A modest question: Should we abolish the PhD degree?

Mark Day markday@cisco.com
Thu, 30 Aug 2001 10:13:07 -0400

> My question is aimed solely at the
> process by which it develops new academicians, rather
> than being a fundamental gripe. I published only a
> handful of modest papers, and did not go into academia.
> So you might dismiss my questioning of the process as
> coming from someone who does not sit in the right
> position to judge it. But I am not the only source of
> such rumblings. And as a scholar, you should not
> dismiss questioning too quickly, just because it comes
> from an unfavored position.

I think there are three valuable aspects to the Ph.D. process:

1. Self-directed, relatively unconstrained, intellectual investigation.
2. Apprenticeship to a capable exemplar.
3. Achievement of results, defense of those results.

All are essential elements of learning to do original research.  You can
certainly get them other ways, and not all Ph.D. programs do a very good job
of these.  I don't think it much matters whether a dissertation is ever used
again -- they're training projects, and it's a bonus if any of them turn out
to be useful to more than a handful of people.  (Note, too, that the nature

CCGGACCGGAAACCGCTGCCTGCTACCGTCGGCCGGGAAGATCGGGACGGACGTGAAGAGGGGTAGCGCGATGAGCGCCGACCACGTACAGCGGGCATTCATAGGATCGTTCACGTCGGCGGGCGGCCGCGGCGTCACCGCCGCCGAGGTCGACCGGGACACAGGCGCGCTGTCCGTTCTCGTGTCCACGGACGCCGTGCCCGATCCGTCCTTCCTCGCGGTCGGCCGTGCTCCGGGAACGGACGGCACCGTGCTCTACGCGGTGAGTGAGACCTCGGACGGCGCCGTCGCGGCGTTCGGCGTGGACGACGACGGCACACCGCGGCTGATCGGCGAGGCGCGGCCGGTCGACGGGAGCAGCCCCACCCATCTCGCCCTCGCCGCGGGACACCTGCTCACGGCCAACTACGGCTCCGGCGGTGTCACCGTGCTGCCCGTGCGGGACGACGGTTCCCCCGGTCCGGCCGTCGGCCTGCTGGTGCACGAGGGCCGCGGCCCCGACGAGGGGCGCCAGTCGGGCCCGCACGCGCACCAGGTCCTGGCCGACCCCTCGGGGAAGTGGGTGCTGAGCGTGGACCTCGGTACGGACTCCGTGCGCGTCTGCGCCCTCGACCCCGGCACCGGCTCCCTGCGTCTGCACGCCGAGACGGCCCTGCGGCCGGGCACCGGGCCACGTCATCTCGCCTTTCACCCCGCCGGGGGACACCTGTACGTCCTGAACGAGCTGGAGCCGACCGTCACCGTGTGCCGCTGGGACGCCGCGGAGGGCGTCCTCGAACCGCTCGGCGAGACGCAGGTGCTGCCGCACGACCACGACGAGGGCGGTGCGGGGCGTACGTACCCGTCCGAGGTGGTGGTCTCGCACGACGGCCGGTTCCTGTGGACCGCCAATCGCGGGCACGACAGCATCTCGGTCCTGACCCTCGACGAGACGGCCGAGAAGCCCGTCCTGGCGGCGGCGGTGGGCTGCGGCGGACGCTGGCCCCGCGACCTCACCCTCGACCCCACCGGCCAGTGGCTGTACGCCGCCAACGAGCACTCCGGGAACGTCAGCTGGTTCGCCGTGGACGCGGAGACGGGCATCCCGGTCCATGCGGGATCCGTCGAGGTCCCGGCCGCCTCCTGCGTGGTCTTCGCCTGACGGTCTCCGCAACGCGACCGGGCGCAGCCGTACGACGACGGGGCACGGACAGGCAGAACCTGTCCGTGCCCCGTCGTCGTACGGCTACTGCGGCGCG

of doing original research is that there often are very few people in the
world who really understand or benefit from your work, and that you always
wonder whether you're startlingly original or totally irrelevant) ;-)

I think that starting a business can do a good job of covering these areas
except for the word "intellectual" on the first item. It can be
intellectually challenging to develop a business, it is a fine task for
intelligent people, but the criteria on which you're judged are economic not
intellectual.  When you're presenting at an academic conference, you get no
respect for presenting a boring obvious idea that you happen to be using to
make a ton of money; similarly, a business audience tends to have zero
interest in something new, elegant and delightful that can't be monetized.
Different value systems, both important to society, neither intrinsically
better than the other.